FIGS. 4 and 5 further illustrate the construction of the carton. It is seen that the free edges of support flaps 26, 46, 48 rest on bottom panel 20. The curved ends of flaps 46 and 48 facilitate assembly, while the free edges of flaps 26, 46, 48 rest on the bottom panel 20 of the carton to increase strength and rigidity and thus resist deformation of the assembled and filled carton during handling. Flaps 30, 32, 38, 40 perform a similar rigidifying function. The opposite directional orientation of flaps 22 (down) and 26 (up) increases ease of collapsing the tube prior to erection and filling with a frozen food product.

The function of microwave interactive sheet 94 is to brown or crispen the contacted surface of the food product. Such sheets or laminates usually include a layer of vacuum deposited aluminum sandwiched between one or more layers of paperboard and plastic. The construction and operation of such microwave interactive materials or laminates is known in this art, as may be seen by reference to U.S. Pat. Nos. 4,230,924 to Brastad et al, 4,267,420 to Brastad, and 4,641,005 to Seiferth.

The terms upper, lower, top and the like in the claims are intended to assist the reader in understanding them and are not intended as terms of limitation.

Patent Citations
Cited PatentFiling datePublication dateApplicantTitle
US21592 *Sep 21, 1858Himself And FImprovement in sewing-machines
US1352759 *Jun 28, 1919Sep 14, 1920Markert John PCarton
US2150461 *Aug 4, 1936Mar 14, 1939Rudolf SandellCollapsible egg carton
US2850224 *May 25, 1955Sep 2, 1958Crown Zellerbach CorpTray box for small bakery products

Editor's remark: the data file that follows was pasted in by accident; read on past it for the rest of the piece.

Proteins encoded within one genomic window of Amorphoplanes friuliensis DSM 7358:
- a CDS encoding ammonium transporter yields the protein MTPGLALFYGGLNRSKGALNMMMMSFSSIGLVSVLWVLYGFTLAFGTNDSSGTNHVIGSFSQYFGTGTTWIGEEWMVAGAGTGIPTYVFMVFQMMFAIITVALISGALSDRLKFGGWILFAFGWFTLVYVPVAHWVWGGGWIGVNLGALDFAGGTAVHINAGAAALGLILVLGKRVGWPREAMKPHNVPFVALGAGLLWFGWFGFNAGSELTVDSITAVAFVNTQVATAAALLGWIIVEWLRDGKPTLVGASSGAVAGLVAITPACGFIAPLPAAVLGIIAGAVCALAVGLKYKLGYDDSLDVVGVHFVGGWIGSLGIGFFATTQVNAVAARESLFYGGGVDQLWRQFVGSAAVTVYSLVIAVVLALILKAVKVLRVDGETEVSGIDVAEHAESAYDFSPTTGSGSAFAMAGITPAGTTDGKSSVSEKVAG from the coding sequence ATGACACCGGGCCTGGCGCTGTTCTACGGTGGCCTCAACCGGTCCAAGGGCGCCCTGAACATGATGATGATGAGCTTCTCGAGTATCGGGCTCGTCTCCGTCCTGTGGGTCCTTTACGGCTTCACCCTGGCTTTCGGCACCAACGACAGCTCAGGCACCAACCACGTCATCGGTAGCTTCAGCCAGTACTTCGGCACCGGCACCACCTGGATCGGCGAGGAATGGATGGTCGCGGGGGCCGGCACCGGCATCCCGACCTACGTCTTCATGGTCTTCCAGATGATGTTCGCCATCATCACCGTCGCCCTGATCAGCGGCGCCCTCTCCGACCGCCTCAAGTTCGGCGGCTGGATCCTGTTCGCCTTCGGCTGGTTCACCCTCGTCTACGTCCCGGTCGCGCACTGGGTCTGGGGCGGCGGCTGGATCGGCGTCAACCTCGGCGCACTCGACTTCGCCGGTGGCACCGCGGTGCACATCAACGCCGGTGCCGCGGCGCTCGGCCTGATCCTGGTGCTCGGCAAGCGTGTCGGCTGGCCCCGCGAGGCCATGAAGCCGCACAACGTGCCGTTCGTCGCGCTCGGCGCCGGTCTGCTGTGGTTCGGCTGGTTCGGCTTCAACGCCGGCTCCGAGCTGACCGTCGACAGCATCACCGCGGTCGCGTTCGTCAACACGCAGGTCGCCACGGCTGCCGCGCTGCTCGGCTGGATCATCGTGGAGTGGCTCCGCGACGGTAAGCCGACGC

US2948455 *Jun 18, 1951Aug 9, 1960William P FrankensteinCarton
US3004697 *Oct 25, 1957Oct 17, 1961Continental Can CoTear line construction for paperboard cartons
US3078028 *Jan 23, 1961Feb 19, 1963American Can CoDisplay carton
US3110434 *Aug 24, 1961Nov 12, 1963Int Paper CoPaperboard packaging container
US3554402 *Apr 24, 1969Jan 12, 1971Mead CorpFully enclosed carton for returnable items
US3735916 *May 3, 1971May 29, 1973Brown Company KalamazooIce cream carton having readily removable divider and support means
US3963167 *Jan 23, 1975Jun 15, 1976Hallmark Cards, IncorporatedPackaging filler divider
US4228945 *Mar 5, 1979Oct 21, 1980Champion International CorporationFood carton for microwave heating
US4355757 *Mar 5, 1981Oct 26, 1982Champion International CorporationVenting carton and blank therefor
US4498420 *Jan 23, 1984Feb 12, 1985Container Corporation Of AmericaCarton for insects
US4505391 *Aug 16, 1983Mar 19, 1985James River-Norwalk, Inc.Cook-in carton with improved integral support structure
US4529089 *Nov 30, 1984Jul 16, 1985Anthony GasbarraFood container
US4584202 *Mar 29, 1984Apr 22, 1986Waldorf CorporationMicrowave popcorn package
US4592914 *Jun 15, 1983Jun 3, 1986James River-Dixie/Northern, Inc.Two-blank disposable container for microwave food cooking
US4594492 *Jun 4, 1984Jun 10, 1986James River CorporationMicrowave package including a resiliently biased browning layer
US4642434 *Nov 14, 1985Feb 10, 1987Golden Valley Microwave Foods Inc.Microwave reflective energy concentrating spacer
US4661671 *Jan 8, 1986Apr 28, 1987James River CorporationPackage assembly with heater panel and method for storing and microwave heating of food utilizing same
SE13138A * Title not available
Referenced by
Citing PatentFiling datePublication dateApplicantTitle
US4944452 *Sep 27, 1989Jul 31, 1990Kent Walter RMultiple pizza container
US4957237 *Nov 29, 1989Sep 18, 1990Paperboard Industries CorporationBox for use in carrying hot food products